Thom Rainer

Why Lighting Will Be the Next Worship War

The music worship wars lasted thirty years. To be sure, they are still taking place in some churches, but the full effects of these battles waned several years ago. They left in their wake disgruntled members, lost focus, and numerous church splits.

After hearing from a number of pastors and church leaders on this issue, I contacted Bobby Taylor of All Pro Sound in Pensacola. Bobby’s company had worked with many churches with which I have familiarity, and church leaders spoke highly of their work in audio, video, and lighting solutions. My initial questions focused on how churches can find a lighting solution that is not divisive.

Like me, Bobby knew that some church leaders and members prefer well-lit worship services, while others prefer a more subdued and darkened facility. After speaking with him and then speaking to numerous church leaders again on this topic, my fears seem to be founded. Many churches are having internal disagreements over lighting. In some churches it has become contentious.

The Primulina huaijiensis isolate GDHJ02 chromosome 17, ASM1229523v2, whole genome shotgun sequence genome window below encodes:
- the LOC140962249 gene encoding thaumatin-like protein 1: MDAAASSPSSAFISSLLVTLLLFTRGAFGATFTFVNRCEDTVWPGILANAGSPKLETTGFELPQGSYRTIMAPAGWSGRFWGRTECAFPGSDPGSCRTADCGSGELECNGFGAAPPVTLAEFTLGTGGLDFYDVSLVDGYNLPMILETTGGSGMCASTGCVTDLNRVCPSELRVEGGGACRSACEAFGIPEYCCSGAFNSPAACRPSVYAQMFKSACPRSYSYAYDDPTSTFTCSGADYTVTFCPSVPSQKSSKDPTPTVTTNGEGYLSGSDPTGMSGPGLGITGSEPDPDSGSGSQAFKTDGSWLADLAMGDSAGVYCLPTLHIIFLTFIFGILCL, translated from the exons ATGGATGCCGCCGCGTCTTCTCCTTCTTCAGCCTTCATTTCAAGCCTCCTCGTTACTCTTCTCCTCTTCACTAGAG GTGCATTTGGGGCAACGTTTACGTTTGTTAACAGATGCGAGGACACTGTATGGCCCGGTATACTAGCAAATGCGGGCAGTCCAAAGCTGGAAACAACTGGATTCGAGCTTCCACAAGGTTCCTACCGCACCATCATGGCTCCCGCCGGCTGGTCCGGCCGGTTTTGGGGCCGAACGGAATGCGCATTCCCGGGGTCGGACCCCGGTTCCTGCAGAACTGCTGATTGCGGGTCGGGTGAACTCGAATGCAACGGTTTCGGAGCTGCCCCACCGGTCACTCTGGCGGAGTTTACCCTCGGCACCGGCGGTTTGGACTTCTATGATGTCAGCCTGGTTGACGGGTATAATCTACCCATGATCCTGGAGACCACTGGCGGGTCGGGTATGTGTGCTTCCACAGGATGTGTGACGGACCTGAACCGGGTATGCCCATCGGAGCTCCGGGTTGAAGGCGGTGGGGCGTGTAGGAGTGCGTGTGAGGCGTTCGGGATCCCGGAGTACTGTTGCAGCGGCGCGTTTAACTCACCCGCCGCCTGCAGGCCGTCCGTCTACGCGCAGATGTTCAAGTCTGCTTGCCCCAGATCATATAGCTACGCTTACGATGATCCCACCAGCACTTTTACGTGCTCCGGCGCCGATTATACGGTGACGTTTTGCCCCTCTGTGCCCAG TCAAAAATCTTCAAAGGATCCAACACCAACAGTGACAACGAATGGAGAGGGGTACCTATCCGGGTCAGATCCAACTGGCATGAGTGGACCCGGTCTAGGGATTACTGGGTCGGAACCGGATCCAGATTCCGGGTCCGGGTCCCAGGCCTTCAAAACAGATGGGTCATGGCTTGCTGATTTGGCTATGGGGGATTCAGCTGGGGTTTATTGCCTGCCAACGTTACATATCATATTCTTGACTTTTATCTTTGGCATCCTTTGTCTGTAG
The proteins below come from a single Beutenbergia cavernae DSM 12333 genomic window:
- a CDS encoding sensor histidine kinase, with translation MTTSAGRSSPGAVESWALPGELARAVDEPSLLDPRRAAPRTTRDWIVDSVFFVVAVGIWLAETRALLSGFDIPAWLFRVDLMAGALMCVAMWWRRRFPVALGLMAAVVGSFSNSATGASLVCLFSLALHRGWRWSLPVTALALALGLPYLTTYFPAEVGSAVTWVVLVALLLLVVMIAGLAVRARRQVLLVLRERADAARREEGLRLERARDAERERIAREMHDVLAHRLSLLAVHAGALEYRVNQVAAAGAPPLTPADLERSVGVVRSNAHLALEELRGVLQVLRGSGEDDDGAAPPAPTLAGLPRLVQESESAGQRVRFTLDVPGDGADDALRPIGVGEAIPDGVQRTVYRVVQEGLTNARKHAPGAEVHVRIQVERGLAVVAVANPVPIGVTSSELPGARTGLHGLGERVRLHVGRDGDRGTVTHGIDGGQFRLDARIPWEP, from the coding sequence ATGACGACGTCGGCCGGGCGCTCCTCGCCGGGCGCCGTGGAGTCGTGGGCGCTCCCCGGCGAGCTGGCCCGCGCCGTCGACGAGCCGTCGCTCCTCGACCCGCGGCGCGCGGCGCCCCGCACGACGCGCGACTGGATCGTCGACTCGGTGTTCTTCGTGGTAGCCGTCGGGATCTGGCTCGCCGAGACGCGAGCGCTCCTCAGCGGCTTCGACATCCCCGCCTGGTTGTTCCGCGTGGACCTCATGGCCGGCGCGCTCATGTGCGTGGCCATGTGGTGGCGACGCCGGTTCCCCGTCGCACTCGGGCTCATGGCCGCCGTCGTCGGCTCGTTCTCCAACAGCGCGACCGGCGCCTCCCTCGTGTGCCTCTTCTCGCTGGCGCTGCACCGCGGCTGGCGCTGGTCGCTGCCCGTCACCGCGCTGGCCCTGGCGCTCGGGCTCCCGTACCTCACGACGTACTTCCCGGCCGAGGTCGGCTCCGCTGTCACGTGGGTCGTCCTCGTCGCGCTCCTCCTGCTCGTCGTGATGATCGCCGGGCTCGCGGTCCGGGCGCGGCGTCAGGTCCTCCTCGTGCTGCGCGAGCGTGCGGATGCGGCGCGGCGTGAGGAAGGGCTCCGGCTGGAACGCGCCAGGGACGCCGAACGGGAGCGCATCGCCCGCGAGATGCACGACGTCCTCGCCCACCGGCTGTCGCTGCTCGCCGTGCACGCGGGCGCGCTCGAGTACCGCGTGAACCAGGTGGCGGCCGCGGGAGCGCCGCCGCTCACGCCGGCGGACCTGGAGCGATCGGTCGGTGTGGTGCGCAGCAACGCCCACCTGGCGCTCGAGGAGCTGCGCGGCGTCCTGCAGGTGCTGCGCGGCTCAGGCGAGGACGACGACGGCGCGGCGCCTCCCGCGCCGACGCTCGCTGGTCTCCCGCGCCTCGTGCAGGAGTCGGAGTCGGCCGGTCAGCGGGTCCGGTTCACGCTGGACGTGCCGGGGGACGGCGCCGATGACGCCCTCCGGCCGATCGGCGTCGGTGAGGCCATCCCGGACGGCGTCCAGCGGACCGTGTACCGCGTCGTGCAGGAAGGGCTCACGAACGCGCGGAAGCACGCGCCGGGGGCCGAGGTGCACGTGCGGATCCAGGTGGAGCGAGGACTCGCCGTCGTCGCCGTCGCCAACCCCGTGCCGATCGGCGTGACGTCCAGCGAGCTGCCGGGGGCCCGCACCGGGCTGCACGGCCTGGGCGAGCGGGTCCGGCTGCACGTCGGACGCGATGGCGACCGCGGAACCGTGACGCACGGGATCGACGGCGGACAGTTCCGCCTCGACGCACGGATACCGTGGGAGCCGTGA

Like worship styles and music, it is difficult to find a “right” solution. And the number of contacts I have received on these issues tells me we are in the early stages of a new worship war. Here are my five thoughts for now:

  1. The divide is often generational. Boomers and Builders in general like the worship services with abundant lighting. Gen Xers and Millennials prefer minimal lighting as a sense of reverence.
  2. The typical time when the younger generations prefer “lights down” is during the sermon. In this sense, the lighting issue is both theological and practical. The subdued lighting engenders greater focus on the preached Word. It makes a biblical statement about the importance of the sermon, and it is practical because it minimizes distractions.

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